In the first of a Q&A series with people involved in the Ourschool program, Caroline Milburn, Ourschool’s CEO and co-founder, talks to:
Geoff Mann, lawyer and partner at Ashurst
Geoff is a graduate of Springvale High School, which merged to become Keysborough College. He took part in an Ourschool alumni career pathways session at Keysborough College, and he hosted a Year 10 Keysborough student for work experience at Ashurst’s Melbourne office.
Geoff, what motivated you to accept Ourschool’s invitation to provide a work experience placement? As a school student I was in a similar situation to what many of the Keysborough students would be in – they probably don’t have family or a long family history of working in the law. I had no one that I knew who was a lawyer.
The more information you have, the better decisions you can make moving forward, especially with course selection. It’s a really hard decision to make to commit to doing a long university degree without much information to go on.
A lot of people end up studying law because they get the ATAR that gets them into the course but they don’t have a passion for law.
The more I can arm people with knowledge about what law is really like, the better it is for them and the better it is for the profession and for the universities. Pumping out law graduates for no real reason isn’t that great.
What appealed to you more generally about getting involved in the alumni program at Keysborough? I got a lot out of the public school system and it gave me the opportunity to go on to university. I had fantastic teachers. So, anything I could do to support the public school system was a great opportunity to give something back.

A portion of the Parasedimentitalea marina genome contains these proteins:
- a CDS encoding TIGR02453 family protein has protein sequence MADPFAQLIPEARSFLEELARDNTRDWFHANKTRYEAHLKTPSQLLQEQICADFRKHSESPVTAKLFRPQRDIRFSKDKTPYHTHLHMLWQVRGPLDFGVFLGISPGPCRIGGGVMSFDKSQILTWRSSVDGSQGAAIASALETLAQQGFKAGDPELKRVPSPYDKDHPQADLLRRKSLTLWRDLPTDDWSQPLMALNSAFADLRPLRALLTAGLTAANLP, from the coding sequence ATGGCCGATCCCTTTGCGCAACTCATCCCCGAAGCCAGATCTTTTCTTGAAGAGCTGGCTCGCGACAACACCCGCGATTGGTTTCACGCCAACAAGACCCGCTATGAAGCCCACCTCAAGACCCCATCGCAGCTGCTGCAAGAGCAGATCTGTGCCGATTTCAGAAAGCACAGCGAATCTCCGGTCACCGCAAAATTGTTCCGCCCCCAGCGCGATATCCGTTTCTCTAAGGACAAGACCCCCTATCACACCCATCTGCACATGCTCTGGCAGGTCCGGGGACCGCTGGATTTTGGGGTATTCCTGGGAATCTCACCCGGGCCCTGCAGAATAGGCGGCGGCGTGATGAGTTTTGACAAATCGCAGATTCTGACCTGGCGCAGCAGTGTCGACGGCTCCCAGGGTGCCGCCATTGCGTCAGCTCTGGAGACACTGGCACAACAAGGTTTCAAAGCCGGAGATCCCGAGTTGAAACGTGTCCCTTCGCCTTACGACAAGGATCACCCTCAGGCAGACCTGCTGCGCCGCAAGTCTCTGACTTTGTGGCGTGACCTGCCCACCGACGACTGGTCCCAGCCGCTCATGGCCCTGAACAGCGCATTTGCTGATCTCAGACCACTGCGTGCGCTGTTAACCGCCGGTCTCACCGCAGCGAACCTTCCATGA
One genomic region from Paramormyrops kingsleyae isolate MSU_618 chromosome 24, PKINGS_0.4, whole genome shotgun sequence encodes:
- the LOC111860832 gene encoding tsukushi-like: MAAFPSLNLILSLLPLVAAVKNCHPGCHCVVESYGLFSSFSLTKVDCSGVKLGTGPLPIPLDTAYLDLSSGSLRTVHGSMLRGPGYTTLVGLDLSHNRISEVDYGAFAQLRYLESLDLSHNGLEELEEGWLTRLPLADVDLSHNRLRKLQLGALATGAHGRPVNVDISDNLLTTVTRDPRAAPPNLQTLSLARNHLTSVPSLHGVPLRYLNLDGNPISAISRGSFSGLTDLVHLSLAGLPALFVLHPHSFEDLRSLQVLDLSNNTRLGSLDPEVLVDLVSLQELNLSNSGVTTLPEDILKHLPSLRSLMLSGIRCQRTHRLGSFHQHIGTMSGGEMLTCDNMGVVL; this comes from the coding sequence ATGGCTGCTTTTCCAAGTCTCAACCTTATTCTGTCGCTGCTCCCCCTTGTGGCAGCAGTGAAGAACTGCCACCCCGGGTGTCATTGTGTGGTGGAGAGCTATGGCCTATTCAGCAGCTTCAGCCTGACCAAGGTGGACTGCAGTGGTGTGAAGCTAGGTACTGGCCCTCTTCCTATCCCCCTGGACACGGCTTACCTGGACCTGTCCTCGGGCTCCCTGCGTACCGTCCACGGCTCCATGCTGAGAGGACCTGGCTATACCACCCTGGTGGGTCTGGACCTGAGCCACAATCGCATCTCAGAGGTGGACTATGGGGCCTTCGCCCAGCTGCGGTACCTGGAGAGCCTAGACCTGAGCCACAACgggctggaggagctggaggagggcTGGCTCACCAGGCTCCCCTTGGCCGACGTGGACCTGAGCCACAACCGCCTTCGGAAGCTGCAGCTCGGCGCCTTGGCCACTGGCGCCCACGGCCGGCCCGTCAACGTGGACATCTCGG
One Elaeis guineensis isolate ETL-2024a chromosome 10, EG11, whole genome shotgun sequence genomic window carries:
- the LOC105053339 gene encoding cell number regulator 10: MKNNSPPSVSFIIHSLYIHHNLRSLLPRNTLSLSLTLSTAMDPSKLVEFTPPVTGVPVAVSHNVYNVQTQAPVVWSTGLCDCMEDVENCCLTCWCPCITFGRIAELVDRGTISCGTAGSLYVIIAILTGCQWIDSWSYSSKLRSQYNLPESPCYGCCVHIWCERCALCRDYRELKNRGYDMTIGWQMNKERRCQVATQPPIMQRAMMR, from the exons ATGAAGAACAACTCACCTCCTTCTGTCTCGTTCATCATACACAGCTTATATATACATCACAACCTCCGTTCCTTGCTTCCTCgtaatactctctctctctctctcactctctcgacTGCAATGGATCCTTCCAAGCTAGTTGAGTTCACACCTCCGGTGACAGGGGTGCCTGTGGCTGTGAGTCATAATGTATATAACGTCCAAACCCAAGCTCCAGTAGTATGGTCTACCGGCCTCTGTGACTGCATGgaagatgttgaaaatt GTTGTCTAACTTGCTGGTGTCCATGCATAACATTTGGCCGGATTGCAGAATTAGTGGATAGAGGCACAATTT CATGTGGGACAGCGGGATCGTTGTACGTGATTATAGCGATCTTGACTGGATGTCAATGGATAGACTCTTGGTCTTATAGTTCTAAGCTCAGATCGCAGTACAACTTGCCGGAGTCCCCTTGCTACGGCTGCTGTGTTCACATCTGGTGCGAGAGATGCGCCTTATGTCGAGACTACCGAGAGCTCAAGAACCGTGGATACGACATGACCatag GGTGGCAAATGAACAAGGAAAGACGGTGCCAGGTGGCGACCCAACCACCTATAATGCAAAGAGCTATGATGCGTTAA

I see people coming into the law firm from private school, often from very privileged backgrounds, who’ve had the benefit of a school alumni network that’s operated for many years. Many of the more established Melbourne private schools have that old school tie network.
Ourschool is trying to create something similar, without some of the downsides that come with that, such as nepotism. Law firms are more conscious of those downsides nowadays.
The first law firm I joined, was very conscious of that. They didn’t just want to recruit people from the same schools they went to and they gave me an opportunity.
At that stage, in the late 80s, they were starting to look at people who hadn’t gone to one of the established private schools. The more we can encourage recruiting on merit, the better.
Do you know if many of your office colleagues are state school graduates? My current firm was a very conservative firm when I joined in 2003. That’s changed over the last 17 years.
I’m still a little bit of an outlier even now. But it’s starting to change with the younger generation coming through and the next generation of partners coming through.
We’re recruiting from universities all over the place, including Deakin, La Trobe, the University of Tasmania and elsewhere. Diversity in the law is improving every year.